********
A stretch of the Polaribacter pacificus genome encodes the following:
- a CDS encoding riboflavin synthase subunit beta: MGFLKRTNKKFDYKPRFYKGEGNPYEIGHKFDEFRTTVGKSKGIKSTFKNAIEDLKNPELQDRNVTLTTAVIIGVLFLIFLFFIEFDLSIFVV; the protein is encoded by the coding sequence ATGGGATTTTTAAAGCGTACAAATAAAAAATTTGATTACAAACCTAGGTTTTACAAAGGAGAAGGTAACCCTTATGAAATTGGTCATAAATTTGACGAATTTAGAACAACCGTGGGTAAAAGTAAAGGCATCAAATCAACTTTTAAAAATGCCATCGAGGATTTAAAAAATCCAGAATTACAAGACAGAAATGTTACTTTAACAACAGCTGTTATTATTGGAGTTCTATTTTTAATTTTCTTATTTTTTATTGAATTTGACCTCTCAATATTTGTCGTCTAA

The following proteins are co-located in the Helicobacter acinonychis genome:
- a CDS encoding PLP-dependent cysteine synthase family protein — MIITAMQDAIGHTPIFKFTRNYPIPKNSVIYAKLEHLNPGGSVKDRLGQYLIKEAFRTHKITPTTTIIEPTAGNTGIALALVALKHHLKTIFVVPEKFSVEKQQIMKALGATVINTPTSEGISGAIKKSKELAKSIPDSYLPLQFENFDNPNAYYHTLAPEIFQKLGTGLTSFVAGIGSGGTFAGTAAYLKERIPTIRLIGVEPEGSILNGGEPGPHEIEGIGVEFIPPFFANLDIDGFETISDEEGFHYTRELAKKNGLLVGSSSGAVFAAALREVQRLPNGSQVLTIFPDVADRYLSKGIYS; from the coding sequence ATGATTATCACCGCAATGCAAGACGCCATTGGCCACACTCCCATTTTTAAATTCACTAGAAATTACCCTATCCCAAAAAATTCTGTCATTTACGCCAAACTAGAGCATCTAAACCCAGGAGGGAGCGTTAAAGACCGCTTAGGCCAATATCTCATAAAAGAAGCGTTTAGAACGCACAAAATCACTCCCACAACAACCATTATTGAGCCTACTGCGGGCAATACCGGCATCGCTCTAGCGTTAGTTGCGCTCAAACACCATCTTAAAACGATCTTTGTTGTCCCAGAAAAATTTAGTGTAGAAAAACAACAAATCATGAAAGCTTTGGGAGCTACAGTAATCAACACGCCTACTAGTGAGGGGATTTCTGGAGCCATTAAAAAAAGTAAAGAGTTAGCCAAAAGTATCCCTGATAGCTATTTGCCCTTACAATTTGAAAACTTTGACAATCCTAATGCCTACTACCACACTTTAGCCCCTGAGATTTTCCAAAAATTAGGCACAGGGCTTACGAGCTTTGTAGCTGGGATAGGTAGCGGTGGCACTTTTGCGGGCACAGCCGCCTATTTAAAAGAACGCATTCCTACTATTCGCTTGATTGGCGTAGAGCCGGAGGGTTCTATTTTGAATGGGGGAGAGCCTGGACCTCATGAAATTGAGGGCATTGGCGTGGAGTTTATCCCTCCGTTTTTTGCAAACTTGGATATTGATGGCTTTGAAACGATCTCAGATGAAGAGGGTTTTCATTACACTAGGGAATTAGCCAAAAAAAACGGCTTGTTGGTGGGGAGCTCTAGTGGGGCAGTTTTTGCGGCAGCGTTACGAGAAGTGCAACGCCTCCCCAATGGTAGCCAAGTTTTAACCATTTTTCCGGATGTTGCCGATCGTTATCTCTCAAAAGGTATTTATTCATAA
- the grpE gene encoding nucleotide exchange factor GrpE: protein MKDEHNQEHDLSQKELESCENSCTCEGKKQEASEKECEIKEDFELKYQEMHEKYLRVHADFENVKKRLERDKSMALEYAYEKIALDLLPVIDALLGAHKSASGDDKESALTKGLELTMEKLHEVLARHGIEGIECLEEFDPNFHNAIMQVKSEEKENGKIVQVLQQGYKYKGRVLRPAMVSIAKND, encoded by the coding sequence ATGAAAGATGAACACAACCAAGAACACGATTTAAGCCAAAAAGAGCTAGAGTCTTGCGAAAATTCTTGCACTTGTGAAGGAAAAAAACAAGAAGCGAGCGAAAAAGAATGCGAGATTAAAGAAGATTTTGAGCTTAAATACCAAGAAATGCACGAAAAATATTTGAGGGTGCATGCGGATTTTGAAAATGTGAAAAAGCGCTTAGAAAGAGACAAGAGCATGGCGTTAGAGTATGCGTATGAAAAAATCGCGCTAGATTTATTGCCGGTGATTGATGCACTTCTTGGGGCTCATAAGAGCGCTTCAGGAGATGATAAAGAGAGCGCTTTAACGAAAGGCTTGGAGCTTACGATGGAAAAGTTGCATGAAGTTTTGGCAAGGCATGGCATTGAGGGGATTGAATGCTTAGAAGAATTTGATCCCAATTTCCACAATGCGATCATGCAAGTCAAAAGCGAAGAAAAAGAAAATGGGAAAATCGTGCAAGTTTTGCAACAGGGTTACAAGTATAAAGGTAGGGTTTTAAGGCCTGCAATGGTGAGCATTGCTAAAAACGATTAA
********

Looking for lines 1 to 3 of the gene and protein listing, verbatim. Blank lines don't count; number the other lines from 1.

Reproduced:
A stretch of the Polaribacter pacificus genome encodes the following:
- a CDS encoding riboflavin synthase subunit beta: MGFLKRTNKKFDYKPRFYKGEGNPYEIGHKFDEFRTTVGKSKGIKSTFKNAIEDLKNPELQDRNVTLTTAVIIGVLFLIFLFFIEFDLSIFVV; the protein is encoded by the coding sequence ATGGGATTTTTAAAGCGTACAAATAAAAAATTTGATTACAAACCTAGGTTTTACAAAGGAGAAGGTAACCCTTATGAAATTGGTCATAAATTTGACGAATTTAGAACAACCGTGGGTAAAAGTAAAGGCATCAAATCAACTTTTAAAAATGCCATCGAGGATTTAAAAAATCCAGAATTACAAGACAGAAATGTTACTTTAACAACAGCTGTTATTATTGGAGTTCTATTTTTAATTTTCTTATTTTTTATTGAATTTGACCTCTCAATATTTGTCGTCTAA

The following proteins are co-located in the Helicobacter acinonychis genome: